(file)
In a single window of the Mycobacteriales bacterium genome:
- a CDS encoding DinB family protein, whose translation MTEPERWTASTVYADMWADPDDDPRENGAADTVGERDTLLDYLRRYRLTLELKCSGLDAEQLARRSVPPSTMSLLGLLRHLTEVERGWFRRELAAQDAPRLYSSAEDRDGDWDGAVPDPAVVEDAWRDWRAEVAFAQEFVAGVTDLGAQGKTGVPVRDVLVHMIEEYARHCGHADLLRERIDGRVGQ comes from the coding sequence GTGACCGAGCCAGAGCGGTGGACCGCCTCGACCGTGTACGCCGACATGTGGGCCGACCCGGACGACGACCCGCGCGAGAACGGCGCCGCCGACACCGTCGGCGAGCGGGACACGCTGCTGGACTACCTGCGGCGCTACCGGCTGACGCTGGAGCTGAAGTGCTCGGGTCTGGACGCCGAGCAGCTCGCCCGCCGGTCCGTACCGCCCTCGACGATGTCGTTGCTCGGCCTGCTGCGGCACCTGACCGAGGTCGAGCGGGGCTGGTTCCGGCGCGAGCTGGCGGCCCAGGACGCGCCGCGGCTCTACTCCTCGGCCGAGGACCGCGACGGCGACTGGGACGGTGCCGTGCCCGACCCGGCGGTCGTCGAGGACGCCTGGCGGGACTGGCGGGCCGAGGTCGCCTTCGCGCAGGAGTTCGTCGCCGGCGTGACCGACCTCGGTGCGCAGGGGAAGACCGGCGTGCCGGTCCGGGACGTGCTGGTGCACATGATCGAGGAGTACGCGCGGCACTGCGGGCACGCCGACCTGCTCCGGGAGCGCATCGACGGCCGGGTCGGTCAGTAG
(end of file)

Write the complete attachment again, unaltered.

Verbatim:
In a single window of the Mycobacteriales bacterium genome:
- a CDS encoding DinB family protein, whose translation MTEPERWTASTVYADMWADPDDDPRENGAADTVGERDTLLDYLRRYRLTLELKCSGLDAEQLARRSVPPSTMSLLGLLRHLTEVERGWFRRELAAQDAPRLYSSAEDRDGDWDGAVPDPAVVEDAWRDWRAEVAFAQEFVAGVTDLGAQGKTGVPVRDVLVHMIEEYARHCGHADLLRERIDGRVGQ comes from the coding sequence GTGACCGAGCCAGAGCGGTGGACCGCCTCGACCGTGTACGCCGACATGTGGGCCGACCCGGACGACGACCCGCGCGAGAACGGCGCCGCCGACACCGTCGGCGAGCGGGACACGCTGCTGGACTACCTGCGGCGCTACCGGCTGACGCTGGAGCTGAAGTGCTCGGGTCTGGACGCCGAGCAGCTCGCCCGCCGGTCCGTACCGCCCTCGACGATGTCGTTGCTCGGCCTGCTGCGGCACCTGACCGAGGTCGAGCGGGGCTGGTTCCGGCGCGAGCTGGCGGCCCAGGACGCGCCGCGGCTCTACTCCTCGGCCGAGGACCGCGACGGCGACTGGGACGGTGCCGTGCCCGACCCGGCGGTCGTCGAGGACGCCTGGCGGGACTGGCGGGCCGAGGTCGCCTTCGCGCAGGAGTTCGTCGCCGGCGTGACCGACCTCGGTGCGCAGGGGAAGACCGGCGTGCCGGTCCGGGACGTGCTGGTGCACATGATCGAGGAGTACGCGCGGCACTGCGGGCACGCCGACCTGCTCCGGGAGCGCATCGACGGCCGGGTCGGTCAGTAG